Walking up to Otium in Downtown Los Angeles can feel like a jump into the future. There’s The Broad museum, just next door, whose wavy, stark white shell is right at home next to Frank Gehry’s metal-clad Walt Disney Concert Hall. After rounding a corner, Otium’s wood, metal and glass box frame comes into view. Jutting off to its side is a sun deck crowded with tall, white cylindrical towers covered in plants. At that point, a visitor would notice the mature olive grove to the left, seemingly out of place but signaling something bigger had been happening here. If anyone had been wondering about the future of farming, surely this would be a good place to start learning.
Chef and owner Timothy Hollingsworth was tapped to helm Otium, which is connected to its museum neighbor, in 2016. A James Beard Award-winner and French Laundry alum, Hollingsworth has been on a quest to pioneer and set the example for urban farming and does so with his partners, L.A. Urban Farms, who are the proprietors of those produce-laden towers.
Hollingsworth’s relationship with L.A. Urban Farms began about three years ago. “We had the opportunity to talk about urban gardening and Niels, from the bat, taught me a ton,” he tells me, referring to Niels Thorlaksson, a partner at L.A. Urban Farms.
“I took two towers and put them at my house to test them out. We had some great successes and failures, just because of the climate of my particular apartment. It gets tons of heat and wind, so it was a little tougher. Initially, I worried the conditions would be the same up on Otium’s deck, but it turns out my apartment was just a uniquely harsh area,” he laughs.
It didn’t take long for the produce grown in the towers to flourish. A lot of this can be attributed to Los Angeles’ climate, Thorlaksson explains. “L.A. is great because we have very little fluctuation in seasons. Year-round we can produce almost anything—our winters are so mild, as are our summers, so we’re taking advantage of the fact that we’re growing outdoors. Normally, hydroponics is something you see indoors [in] a controlled environment, so we’re lucky we don’t have to be limited and can take advantage of the sun and the weather.”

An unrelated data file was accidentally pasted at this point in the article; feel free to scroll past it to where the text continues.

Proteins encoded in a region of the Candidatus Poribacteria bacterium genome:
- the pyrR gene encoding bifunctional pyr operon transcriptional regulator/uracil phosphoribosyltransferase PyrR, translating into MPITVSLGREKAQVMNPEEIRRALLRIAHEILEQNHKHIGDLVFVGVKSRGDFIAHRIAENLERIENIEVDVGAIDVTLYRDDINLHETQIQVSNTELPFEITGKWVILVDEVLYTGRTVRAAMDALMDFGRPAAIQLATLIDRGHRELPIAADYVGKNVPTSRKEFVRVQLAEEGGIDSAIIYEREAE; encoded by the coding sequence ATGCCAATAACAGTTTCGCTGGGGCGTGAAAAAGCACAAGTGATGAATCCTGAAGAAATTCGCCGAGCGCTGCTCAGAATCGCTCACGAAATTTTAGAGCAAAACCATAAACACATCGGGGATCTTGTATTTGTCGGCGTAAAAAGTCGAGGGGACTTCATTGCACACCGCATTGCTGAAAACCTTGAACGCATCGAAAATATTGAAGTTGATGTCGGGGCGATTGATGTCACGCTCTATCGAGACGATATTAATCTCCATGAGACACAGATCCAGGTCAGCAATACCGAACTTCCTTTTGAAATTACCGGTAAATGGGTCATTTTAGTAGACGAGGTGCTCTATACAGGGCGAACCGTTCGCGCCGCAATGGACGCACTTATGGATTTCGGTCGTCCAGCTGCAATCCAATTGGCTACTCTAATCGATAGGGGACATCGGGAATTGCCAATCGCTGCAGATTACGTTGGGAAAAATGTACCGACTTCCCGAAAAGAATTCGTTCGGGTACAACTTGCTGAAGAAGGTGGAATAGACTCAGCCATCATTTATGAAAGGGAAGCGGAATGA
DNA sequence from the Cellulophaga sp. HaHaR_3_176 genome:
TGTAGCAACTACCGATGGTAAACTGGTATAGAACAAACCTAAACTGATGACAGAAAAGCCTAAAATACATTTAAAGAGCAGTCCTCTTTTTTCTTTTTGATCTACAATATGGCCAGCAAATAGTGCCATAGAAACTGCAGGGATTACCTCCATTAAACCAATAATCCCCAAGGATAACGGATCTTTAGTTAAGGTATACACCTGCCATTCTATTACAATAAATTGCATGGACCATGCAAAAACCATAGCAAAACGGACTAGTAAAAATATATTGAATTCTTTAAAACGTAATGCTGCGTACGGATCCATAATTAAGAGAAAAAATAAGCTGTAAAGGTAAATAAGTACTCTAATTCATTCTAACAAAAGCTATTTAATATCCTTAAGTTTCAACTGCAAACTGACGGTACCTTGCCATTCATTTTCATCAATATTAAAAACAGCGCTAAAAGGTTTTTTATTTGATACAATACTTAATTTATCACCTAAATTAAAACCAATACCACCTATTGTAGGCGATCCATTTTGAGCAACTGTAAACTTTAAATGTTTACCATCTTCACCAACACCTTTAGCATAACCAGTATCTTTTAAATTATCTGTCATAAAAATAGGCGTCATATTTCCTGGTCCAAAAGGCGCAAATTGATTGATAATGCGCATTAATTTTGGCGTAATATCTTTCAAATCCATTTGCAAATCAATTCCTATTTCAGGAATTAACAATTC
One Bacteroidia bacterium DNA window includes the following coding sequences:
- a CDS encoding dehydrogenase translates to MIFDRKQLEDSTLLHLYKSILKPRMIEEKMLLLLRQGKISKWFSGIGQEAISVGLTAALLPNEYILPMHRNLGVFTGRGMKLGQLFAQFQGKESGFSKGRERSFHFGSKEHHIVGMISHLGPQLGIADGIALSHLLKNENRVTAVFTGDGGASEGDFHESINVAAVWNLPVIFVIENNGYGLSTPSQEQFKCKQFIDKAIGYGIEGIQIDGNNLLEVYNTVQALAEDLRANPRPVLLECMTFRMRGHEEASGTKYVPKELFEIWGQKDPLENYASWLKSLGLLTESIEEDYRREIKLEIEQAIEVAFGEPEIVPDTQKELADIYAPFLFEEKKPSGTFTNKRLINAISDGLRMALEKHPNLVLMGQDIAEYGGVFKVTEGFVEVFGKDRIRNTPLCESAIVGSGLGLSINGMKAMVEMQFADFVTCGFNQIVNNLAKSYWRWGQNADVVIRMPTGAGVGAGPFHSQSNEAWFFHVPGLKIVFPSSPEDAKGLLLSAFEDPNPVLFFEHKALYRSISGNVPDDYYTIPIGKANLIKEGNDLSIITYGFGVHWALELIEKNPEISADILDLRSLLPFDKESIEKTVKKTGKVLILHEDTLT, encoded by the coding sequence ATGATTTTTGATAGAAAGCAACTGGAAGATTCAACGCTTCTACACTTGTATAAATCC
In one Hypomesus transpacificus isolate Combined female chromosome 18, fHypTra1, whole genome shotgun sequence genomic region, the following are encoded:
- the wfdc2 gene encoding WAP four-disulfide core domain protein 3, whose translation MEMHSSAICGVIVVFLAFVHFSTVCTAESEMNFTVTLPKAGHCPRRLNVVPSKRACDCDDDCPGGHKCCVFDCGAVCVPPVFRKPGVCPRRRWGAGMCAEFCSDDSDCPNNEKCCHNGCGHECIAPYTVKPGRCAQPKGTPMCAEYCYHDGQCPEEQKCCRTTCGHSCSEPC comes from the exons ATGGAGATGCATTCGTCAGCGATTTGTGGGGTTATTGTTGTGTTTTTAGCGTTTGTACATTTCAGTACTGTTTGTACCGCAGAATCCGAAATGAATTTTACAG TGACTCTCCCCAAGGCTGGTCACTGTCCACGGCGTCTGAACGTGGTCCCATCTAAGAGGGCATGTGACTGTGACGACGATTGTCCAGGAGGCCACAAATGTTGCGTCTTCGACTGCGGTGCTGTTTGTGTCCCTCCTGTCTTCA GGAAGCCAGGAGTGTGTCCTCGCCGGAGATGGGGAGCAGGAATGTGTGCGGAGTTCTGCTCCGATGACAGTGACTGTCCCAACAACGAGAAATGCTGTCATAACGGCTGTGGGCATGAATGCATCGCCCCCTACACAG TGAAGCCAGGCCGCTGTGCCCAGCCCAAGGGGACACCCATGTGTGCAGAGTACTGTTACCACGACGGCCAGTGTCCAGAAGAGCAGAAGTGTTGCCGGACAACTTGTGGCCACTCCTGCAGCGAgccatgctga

Hollingsworth adds that this climatic advantage is exactly why L.A. Urban Farms’ message is so important. “For those same reasons, it’s probably just as easy to do traditional gardening as well. But there are great benefits to urban farming, for people who live in dense areas or apartments. Also, water is an issue in Southern California, and you save a lot by farming vertically.”
The way the towers work is this: L.A. Urban farms starts growing the plant in small trays, back at a nursery, using non-GMO and organic seeds only. They let them grow for about two weeks, then the plants are transported to the tower. From there, it’s up to the client on how much intervention they want from L.A. Urban Farms; clients can contract for a one of their farmers to maintain and grow the plant, they can ask for tutorials, and they can grow and harvest the plant all on their own, which both Hollingsworth and Thorlaksson note takes a decent amount of gardening skills.
“I tended to and harvested from my own garden at the French Laundry, and I still had to be taught and nurtured to be able to grow these plants,” Hollingsworth says.
Once the growing plant is in the tower without any soil, the aeroponic system takes over with at least ninety percent more water efficiency than if it was grown in the ground, Thorlaksson says. This has a twofold effect. “We are recapturing the water. We water the plants, and then the water collects in the bottom, and we reuse it or it evaporates. The tower sends water to the top, then it trickles down and hits the roots of all the plants inside. It hits the bottom, the timer turns off, and the plants breathe. So there is a contrast between the roots and the plants being highly oxygenated. That means we’re conserving but also growing thirty to fifty percent faster than in the ground. And since we’re growing vertically, we can produce more plants in the space we’re using.”